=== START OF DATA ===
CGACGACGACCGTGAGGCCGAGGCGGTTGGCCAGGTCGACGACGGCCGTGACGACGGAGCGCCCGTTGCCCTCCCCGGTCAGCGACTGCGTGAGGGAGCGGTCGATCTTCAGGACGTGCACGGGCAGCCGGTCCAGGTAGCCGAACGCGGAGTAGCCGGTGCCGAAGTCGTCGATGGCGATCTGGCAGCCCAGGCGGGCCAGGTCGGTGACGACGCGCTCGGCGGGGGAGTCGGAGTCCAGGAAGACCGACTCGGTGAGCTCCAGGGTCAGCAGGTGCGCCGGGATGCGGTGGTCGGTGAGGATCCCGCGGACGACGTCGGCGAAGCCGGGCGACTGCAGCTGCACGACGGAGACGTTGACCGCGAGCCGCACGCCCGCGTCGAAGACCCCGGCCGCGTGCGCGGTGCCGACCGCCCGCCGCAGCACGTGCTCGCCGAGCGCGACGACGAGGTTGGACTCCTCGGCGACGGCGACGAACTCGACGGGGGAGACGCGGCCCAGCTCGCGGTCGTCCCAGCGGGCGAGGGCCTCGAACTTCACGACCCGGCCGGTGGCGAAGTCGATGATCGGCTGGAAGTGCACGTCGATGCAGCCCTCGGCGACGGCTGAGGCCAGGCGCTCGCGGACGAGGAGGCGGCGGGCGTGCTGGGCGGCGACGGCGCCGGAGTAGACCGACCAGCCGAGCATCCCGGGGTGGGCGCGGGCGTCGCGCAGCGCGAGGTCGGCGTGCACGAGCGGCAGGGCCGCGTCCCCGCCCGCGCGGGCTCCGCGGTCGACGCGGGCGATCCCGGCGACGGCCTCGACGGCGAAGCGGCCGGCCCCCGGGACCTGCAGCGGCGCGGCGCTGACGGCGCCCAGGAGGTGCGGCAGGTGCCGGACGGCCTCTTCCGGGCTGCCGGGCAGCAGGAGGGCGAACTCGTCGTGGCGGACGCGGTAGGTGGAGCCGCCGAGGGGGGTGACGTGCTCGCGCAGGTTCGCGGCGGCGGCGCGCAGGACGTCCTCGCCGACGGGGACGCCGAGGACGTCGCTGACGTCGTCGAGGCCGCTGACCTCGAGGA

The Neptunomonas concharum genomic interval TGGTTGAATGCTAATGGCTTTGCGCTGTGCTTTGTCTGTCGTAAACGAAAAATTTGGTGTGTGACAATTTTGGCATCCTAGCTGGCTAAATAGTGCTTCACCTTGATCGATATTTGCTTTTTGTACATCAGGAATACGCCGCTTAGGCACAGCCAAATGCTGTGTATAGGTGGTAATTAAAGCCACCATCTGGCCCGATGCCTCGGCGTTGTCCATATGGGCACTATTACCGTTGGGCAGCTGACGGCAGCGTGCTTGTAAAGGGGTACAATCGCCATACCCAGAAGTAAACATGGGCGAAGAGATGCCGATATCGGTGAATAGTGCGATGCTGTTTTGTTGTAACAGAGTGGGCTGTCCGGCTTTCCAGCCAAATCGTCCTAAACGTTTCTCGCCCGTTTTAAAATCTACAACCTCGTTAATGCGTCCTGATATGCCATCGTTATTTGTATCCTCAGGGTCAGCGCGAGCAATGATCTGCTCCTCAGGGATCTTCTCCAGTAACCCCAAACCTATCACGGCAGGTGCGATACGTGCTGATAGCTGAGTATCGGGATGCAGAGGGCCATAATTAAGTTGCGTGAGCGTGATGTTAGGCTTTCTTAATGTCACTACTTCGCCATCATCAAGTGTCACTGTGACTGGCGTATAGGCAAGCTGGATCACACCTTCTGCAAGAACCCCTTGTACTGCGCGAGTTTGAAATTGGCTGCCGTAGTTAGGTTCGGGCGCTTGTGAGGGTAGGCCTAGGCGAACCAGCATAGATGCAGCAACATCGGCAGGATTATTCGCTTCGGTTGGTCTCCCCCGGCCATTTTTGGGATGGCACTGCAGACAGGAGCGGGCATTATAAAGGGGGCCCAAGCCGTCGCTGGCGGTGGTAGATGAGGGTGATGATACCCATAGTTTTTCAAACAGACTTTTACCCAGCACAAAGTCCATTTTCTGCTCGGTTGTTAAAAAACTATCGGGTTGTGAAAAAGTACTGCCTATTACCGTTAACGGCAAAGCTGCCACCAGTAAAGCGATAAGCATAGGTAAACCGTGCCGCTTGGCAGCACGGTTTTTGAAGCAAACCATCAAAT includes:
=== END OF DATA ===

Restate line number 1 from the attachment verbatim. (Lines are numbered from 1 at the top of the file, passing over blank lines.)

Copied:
CGACGACGACCGTGAGGCCGAGGCGGTTGGCCAGGTCGACGACGGCCGTGACGACGGAGCGCCCGTTGCCCTCCCCGGTCAGCGACTGCGTGAGGGAGCGGTCGATCTTCAGGACGTGCACGGGCAGCCGGTCCAGGTAGCCGAACGCGGAGTAGCCGGTGCCGAAGTCGTCGATGGCGATCTGGCAGCCCAGGCGGGCCAGGTCGGTGACGACGCGCTCGGCGGGGGAGTCGGAGTCCAGGAAGACCGACTCGGTGAGCTCCAGGGTCAGCAGGTGCGCCGGGATGCGGTGGTCGGTGAGGATCCCGCGGACGACGTCGGCGAAGCCGGGCGACTGCAGCTGCACGACGGAGACGTTGACCGCGAGCCGCACGCCCGCGTCGAAGACCCCGGCCGCGTGCGCGGTGCCGACCGCCCGCCGCAGCACGTGCTCGCCGAGCGCGACGACGAGGTTGGACTCCTCGGCGACGGCGACGAACTCGACGGGGGAGACGCGGCCCAGCTCGCGGTCGTCCCAGCGGGCGAGGGCCTCGAACTTCACGACCCGGCCGGTGGCGAAGTCGATGATCGGCTGGAAGTGCACGTCGATGCAGCCCTCGGCGACGGCTGAGGCCAGGCGCTCGCGGACGAGGAGGCGGCGGGCGTGCTGGGCGGCGACGGCGCCGGAGTAGACCGACCAGCCGAGCATCCCGGGGTGGGCGCGGGCGTCGCGCAGCGCGAGGTCGGCGTGCACGAGCGGCAGGGCCGCGTCCCCGCCCGCGCGGGCTCCGCGGTCGACGCGGGCGATCCCGGCGACGGCCTCGACGGCGAAGCGGCCGGCCCCCGGGACCTGCAGCGGCGCGGCGCTGACGGCGCCCAGGAGGTGCGGCAGGTGCCGGACGGCCTCTTCCGGGCTGCCGGGCAGCAGGAGGGCGAACTCGTCGTGGCGGACGCGGTAGGTGGAGCCGCCGAGGGGGGTGACGTGCTCGCGCAGGTTCGCGGCGGCGGCGCGCAGGACGTCCTCGCCGACGGGGACGCCGAGGACGTCGCTGACGTCGTCGAGGCCGCTGACCTCGAGGA